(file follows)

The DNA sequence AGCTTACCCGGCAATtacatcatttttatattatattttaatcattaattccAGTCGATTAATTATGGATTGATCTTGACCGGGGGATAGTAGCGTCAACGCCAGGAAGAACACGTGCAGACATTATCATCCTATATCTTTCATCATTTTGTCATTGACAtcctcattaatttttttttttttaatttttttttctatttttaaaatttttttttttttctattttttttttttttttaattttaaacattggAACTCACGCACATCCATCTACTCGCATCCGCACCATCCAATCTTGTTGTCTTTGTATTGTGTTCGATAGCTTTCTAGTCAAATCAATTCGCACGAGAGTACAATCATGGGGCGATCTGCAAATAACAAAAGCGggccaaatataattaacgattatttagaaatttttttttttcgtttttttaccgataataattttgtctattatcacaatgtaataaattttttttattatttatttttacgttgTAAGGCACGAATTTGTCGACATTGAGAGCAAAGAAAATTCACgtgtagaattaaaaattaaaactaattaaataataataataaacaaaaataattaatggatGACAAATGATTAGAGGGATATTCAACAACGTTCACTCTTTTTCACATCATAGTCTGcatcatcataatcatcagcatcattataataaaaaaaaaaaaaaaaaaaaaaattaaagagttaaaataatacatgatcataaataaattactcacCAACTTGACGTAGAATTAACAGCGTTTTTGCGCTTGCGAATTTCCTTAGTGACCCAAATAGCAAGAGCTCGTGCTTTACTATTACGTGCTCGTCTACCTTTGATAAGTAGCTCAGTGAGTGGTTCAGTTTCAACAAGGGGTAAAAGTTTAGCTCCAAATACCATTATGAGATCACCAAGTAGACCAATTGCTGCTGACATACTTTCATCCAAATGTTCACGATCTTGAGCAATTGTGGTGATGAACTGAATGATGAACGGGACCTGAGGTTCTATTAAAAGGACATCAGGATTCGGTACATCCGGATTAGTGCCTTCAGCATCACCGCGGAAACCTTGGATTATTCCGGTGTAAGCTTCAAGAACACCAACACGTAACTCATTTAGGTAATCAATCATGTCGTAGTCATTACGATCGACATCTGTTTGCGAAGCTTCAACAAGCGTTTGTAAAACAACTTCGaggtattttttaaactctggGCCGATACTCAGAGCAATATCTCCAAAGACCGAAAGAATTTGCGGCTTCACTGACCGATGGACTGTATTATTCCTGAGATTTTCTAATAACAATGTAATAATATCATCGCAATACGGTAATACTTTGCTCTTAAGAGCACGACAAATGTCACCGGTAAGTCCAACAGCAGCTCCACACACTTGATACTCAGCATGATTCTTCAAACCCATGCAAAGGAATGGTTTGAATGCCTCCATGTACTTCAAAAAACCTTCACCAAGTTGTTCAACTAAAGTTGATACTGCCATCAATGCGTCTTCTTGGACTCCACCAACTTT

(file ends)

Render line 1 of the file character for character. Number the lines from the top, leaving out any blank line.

The DNA sequence AGCTTACCCGGCAATtacatcatttttatattatattttaatcattaattccAGTCGATTAATTATGGATTGATCTTGACCGGGGGATAGTAGCGTCAACGCCAGGAAGAACACGTGCAGACATTATCATCCTATATCTTTCATCATTTTGTCATTGACAtcctcattaatttttttttttttaatttttttttctatttttaaaatttttttttttttctattttttttttttttttaattttaaacattggAACTCACGCACATCCATCTACTCGCATCCGCACCATCCAATCTTGTTGTCTTTGTATTGTGTTCGATAGCTTTCTAGTCAAATCAATTCGCACGAGAGTACAATCATGGGGCGATCTGCAAATAACAAAAGCGggccaaatataattaacgattatttagaaatttttttttttcgtttttttaccgataataattttgtctattatcacaatgtaataaattttttttattatttatttttacgttgTAAGGCACGAATTTGTCGACATTGAGAGCAAAGAAAATTCACgtgtagaattaaaaattaaaactaattaaataataataataaacaaaaataattaatggatGACAAATGATTAGAGGGATATTCAACAACGTTCACTCTTTTTCACATCATAGTCTGcatcatcataatcatcagcatcattataataaaaaaaaaaaaaaaaaaaaaaattaaagagttaaaataatacatgatcataaataaattactcacCAACTTGACGTAGAATTAACAGCGTTTTTGCGCTTGCGAATTTCCTTAGTGACCCAAATAGCAAGAGCTCGTGCTTTACTATTACGTGCTCGTCTACCTTTGATAAGTAGCTCAGTGAGTGGTTCAGTTTCAACAAGGGGTAAAAGTTTAGCTCCAAATACCATTATGAGATCACCAAGTAGACCAATTGCTGCTGACATACTTTCATCCAAATGTTCACGATCTTGAGCAATTGTGGTGATGAACTGAATGATGAACGGGACCTGAGGTTCTATTAAAAGGACATCAGGATTCGGTACATCCGGATTAGTGCCTTCAGCATCACCGCGGAAACCTTGGATTATTCCGGTGTAAGCTTCAAGAACACCAACACGTAACTCATTTAGGTAATCAATCATGTCGTAGTCATTACGATCGACATCTGTTTGCGAAGCTTCAACAAGCGTTTGTAAAACAACTTCGaggtattttttaaactctggGCCGATACTCAGAGCAATATCTCCAAAGACCGAAAGAATTTGCGGCTTCACTGACCGATGGACTGTATTATTCCTGAGATTTTCTAATAACAATGTAATAATATCATCGCAATACGGTAATACTTTGCTCTTAAGAGCACGACAAATGTCACCGGTAAGTCCAACAGCAGCTCCACACACTTGATACTCAGCATGATTCTTCAAACCCATGCAAAGGAATGGTTTGAATGCCTCCATGTACTTCAAAAAACCTTCACCAAGTTGTTCAACTAAAGTTGATACTGCCATCAATGCGTCTTCTTGGACTCCACCAACTTT